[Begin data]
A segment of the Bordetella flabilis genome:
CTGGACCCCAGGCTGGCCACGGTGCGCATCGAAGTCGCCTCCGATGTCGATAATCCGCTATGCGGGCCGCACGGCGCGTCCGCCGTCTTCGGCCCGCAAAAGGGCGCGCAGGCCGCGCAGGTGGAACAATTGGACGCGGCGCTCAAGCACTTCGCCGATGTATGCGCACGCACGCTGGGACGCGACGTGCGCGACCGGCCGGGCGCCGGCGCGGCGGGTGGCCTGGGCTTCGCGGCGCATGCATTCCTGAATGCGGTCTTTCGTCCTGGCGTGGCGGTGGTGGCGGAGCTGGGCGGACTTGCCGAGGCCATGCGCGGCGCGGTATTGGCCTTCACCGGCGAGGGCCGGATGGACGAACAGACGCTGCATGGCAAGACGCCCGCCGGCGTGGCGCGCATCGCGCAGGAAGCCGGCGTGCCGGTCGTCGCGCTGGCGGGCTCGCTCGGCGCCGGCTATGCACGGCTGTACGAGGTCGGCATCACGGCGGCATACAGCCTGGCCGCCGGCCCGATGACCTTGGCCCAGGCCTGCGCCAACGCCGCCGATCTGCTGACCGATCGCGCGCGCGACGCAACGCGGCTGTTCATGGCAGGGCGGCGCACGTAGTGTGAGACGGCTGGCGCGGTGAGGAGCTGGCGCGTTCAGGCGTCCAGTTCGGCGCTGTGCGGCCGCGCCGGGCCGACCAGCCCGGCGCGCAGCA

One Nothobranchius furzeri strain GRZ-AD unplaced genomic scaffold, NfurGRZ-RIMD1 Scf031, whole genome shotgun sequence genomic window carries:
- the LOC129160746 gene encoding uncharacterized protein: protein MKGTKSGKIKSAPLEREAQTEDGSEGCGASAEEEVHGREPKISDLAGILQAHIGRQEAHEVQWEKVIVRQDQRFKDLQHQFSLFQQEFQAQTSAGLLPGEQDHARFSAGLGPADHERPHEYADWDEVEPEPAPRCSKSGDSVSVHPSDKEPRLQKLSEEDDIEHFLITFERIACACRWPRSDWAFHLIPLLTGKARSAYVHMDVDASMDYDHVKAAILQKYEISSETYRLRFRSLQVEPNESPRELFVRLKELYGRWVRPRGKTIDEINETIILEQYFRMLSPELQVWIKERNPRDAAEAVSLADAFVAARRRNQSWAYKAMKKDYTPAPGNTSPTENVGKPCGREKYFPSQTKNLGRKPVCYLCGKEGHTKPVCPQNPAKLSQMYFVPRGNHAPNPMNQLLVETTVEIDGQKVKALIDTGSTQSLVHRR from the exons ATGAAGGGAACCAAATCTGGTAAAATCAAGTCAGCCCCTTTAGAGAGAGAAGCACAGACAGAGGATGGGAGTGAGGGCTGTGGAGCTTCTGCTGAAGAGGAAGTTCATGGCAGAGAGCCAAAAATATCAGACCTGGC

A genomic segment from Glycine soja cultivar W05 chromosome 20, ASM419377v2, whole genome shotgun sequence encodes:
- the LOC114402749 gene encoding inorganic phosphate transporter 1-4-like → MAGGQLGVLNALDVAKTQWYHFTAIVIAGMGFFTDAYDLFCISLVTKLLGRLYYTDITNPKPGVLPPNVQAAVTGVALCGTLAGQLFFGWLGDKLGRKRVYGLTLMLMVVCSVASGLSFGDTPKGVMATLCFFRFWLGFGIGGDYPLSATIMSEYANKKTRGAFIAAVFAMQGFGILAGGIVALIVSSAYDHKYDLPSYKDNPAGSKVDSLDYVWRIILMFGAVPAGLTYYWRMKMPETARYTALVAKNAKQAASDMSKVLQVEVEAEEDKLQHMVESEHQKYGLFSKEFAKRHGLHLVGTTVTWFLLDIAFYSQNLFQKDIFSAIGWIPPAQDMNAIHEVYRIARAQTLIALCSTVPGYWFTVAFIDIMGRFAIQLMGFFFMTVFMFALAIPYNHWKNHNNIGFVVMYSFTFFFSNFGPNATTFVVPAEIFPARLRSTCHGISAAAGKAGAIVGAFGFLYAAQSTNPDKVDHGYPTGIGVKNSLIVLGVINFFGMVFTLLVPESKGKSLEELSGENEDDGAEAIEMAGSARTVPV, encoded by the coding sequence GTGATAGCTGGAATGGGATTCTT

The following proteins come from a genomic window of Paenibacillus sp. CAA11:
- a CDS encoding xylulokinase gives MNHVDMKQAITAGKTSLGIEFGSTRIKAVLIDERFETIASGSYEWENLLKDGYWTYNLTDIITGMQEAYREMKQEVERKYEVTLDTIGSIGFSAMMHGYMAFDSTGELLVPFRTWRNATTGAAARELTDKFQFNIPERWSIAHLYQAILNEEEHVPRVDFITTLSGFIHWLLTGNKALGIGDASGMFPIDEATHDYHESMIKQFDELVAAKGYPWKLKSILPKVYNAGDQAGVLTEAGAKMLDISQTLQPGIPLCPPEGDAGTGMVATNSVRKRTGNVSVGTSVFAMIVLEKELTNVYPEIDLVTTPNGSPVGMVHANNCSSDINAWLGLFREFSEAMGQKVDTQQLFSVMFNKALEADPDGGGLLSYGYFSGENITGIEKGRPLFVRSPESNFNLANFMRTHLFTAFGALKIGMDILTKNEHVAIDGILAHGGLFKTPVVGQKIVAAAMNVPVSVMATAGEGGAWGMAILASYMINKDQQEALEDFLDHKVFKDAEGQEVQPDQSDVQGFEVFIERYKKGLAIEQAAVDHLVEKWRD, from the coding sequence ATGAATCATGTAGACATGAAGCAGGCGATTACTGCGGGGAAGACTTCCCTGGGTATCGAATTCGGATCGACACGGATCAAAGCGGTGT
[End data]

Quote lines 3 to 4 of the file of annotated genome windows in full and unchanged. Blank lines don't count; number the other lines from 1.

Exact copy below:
One Nothobranchius furzeri strain GRZ-AD unplaced genomic scaffold, NfurGRZ-RIMD1 Scf031, whole genome shotgun sequence genomic window carries:
- the LOC129160746 gene encoding uncharacterized protein: protein MKGTKSGKIKSAPLEREAQTEDGSEGCGASAEEEVHGREPKISDLAGILQAHIGRQEAHEVQWEKVIVRQDQRFKDLQHQFSLFQQEFQAQTSAGLLPGEQDHARFSAGLGPADHERPHEYADWDEVEPEPAPRCSKSGDSVSVHPSDKEPRLQKLSEEDDIEHFLITFERIACACRWPRSDWAFHLIPLLTGKARSAYVHMDVDASMDYDHVKAAILQKYEISSETYRLRFRSLQVEPNESPRELFVRLKELYGRWVRPRGKTIDEINETIILEQYFRMLSPELQVWIKERNPRDAAEAVSLADAFVAARRRNQSWAYKAMKKDYTPAPGNTSPTENVGKPCGREKYFPSQTKNLGRKPVCYLCGKEGHTKPVCPQNPAKLSQMYFVPRGNHAPNPMNQLLVETTVEIDGQKVKALIDTGSTQSLVHRR from the exons ATGAAGGGAACCAAATCTGGTAAAATCAAGTCAGCCCCTTTAGAGAGAGAAGCACAGACAGAGGATGGGAGTGAGGGCTGTGGAGCTTCTGCTGAAGAGGAAGTTCATGGCAGAGAGCCAAAAATATCAGACCTGGC